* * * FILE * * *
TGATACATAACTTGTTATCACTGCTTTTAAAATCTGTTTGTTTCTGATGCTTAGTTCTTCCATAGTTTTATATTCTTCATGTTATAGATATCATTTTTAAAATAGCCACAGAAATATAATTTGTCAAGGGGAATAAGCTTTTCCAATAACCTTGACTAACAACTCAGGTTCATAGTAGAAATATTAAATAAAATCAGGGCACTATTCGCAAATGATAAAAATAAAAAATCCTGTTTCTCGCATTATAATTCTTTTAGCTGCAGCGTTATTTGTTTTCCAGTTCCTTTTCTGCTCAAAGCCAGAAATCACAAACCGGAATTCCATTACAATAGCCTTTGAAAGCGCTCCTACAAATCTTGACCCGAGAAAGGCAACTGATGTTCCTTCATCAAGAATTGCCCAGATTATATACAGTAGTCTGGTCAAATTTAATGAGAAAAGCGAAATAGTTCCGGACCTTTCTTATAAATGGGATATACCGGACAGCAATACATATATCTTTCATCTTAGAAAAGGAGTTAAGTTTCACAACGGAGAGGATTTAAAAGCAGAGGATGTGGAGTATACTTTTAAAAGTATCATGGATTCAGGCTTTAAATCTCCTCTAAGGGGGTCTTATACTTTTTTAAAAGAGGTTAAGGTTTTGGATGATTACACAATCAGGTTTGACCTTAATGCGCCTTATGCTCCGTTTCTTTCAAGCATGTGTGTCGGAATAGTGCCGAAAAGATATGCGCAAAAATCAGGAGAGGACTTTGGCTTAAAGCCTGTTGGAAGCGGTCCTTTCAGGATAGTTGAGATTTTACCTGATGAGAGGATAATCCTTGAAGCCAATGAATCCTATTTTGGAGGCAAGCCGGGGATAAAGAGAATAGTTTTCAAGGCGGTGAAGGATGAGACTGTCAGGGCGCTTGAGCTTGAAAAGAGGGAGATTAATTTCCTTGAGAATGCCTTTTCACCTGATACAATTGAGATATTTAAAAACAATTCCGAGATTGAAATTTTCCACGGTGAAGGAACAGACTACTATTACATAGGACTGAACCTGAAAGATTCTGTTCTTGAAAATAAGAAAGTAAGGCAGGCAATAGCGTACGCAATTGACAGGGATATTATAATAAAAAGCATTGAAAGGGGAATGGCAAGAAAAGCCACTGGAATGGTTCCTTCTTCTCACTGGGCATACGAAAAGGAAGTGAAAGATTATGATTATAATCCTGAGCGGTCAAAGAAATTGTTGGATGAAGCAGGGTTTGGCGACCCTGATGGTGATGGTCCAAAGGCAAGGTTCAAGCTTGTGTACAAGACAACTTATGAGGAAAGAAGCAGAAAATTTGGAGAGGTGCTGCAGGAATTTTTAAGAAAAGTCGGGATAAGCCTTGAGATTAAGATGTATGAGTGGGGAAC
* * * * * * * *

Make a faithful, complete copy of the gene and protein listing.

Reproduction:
TGATACATAACTTGTTATCACTGCTTTTAAAATCTGTTTGTTTCTGATGCTTAGTTCTTCCATAGTTTTATATTCTTCATGTTATAGATATCATTTTTAAAATAGCCACAGAAATATAATTTGTCAAGGGGAATAAGCTTTTCCAATAACCTTGACTAACAACTCAGGTTCATAGTAGAAATATTAAATAAAATCAGGGCACTATTCGCAAATGATAAAAATAAAAAATCCTGTTTCTCGCATTATAATTCTTTTAGCTGCAGCGTTATTTGTTTTCCAGTTCCTTTTCTGCTCAAAGCCAGAAATCACAAACCGGAATTCCATTACAATAGCCTTTGAAAGCGCTCCTACAAATCTTGACCCGAGAAAGGCAACTGATGTTCCTTCATCAAGAATTGCCCAGATTATATACAGTAGTCTGGTCAAATTTAATGAGAAAAGCGAAATAGTTCCGGACCTTTCTTATAAATGGGATATACCGGACAGCAATACATATATCTTTCATCTTAGAAAAGGAGTTAAGTTTCACAACGGAGAGGATTTAAAAGCAGAGGATGTGGAGTATACTTTTAAAAGTATCATGGATTCAGGCTTTAAATCTCCTCTAAGGGGGTCTTATACTTTTTTAAAAGAGGTTAAGGTTTTGGATGATTACACAATCAGGTTTGACCTTAATGCGCCTTATGCTCCGTTTCTTTCAAGCATGTGTGTCGGAATAGTGCCGAAAAGATATGCGCAAAAATCAGGAGAGGACTTTGGCTTAAAGCCTGTTGGAAGCGGTCCTTTCAGGATAGTTGAGATTTTACCTGATGAGAGGATAATCCTTGAAGCCAATGAATCCTATTTTGGAGGCAAGCCGGGGATAAAGAGAATAGTTTTCAAGGCGGTGAAGGATGAGACTGTCAGGGCGCTTGAGCTTGAAAAGAGGGAGATTAATTTCCTTGAGAATGCCTTTTCACCTGATACAATTGAGATATTTAAAAACAATTCCGAGATTGAAATTTTCCACGGTGAAGGAACAGACTACTATTACATAGGACTGAACCTGAAAGATTCTGTTCTTGAAAATAAGAAAGTAAGGCAGGCAATAGCGTACGCAATTGACAGGGATATTATAATAAAAAGCATTGAAAGGGGAATGGCAAGAAAAGCCACTGGAATGGTTCCTTCTTCTCACTGGGCATACGAAAAGGAAGTGAAAGATTATGATTATAATCCTGAGCGGTCAAAGAAATTGTTGGATGAAGCAGGGTTTGGCGACCCTGATGGTGATGGTCCAAAGGCAAGGTTCAAGCTTGTGTACAAGACAACTTATGAGGAAAGAAGCAGAAAATTTGGAGAGGTGCTGCAGGAATTTTTAAGAAAAGTCGGGATAAGCCTTGAGATTAAGATGTATGAGTGGGGAAC